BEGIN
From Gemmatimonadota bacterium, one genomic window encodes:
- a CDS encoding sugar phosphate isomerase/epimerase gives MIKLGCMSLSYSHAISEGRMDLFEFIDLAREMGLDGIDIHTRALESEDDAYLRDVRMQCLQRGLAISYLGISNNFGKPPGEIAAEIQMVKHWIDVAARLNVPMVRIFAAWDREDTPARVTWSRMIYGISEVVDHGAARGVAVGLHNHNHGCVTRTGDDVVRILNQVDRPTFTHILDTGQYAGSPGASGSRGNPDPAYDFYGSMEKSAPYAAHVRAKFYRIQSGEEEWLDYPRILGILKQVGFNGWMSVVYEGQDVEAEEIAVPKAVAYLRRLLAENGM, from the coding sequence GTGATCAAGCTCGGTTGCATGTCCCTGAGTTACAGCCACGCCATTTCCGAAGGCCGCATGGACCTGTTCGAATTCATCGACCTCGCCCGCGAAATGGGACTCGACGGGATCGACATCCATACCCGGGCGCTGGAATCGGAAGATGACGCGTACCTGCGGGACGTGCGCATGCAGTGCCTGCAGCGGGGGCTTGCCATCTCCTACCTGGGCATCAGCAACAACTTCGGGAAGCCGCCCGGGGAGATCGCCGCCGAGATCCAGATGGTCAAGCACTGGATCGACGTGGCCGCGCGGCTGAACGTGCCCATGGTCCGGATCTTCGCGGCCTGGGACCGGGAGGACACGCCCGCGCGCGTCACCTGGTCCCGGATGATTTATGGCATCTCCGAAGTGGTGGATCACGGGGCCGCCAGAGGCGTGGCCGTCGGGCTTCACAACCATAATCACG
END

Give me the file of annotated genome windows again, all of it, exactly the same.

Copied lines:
From Gemmatimonadota bacterium, one genomic window encodes:
- a CDS encoding sugar phosphate isomerase/epimerase gives MIKLGCMSLSYSHAISEGRMDLFEFIDLAREMGLDGIDIHTRALESEDDAYLRDVRMQCLQRGLAISYLGISNNFGKPPGEIAAEIQMVKHWIDVAARLNVPMVRIFAAWDREDTPARVTWSRMIYGISEVVDHGAARGVAVGLHNHNHGCVTRTGDDVVRILNQVDRPTFTHILDTGQYAGSPGASGSRGNPDPAYDFYGSMEKSAPYAAHVRAKFYRIQSGEEEWLDYPRILGILKQVGFNGWMSVVYEGQDVEAEEIAVPKAVAYLRRLLAENGM, from the coding sequence GTGATCAAGCTCGGTTGCATGTCCCTGAGTTACAGCCACGCCATTTCCGAAGGCCGCATGGACCTGTTCGAATTCATCGACCTCGCCCGCGAAATGGGACTCGACGGGATCGACATCCATACCCGGGCGCTGGAATCGGAAGATGACGCGTACCTGCGGGACGTGCGCATGCAGTGCCTGCAGCGGGGGCTTGCCATCTCCTACCTGGGCATCAGCAACAACTTCGGGAAGCCGCCCGGGGAGATCGCCGCCGAGATCCAGATGGTCAAGCACTGGATCGACGTGGCCGCGCGGCTGAACGTGCCCATGGTCCGGATCTTCGCGGCCTGGGACCGGGAGGACACGCCCGCGCGCGTCACCTGGTCCCGGATGATTTATGGCATCTCCGAAGTGGTGGATCACGGGGCCGCCAGAGGCGTGGCCGTCGGGCTTCACAACCATAATCACG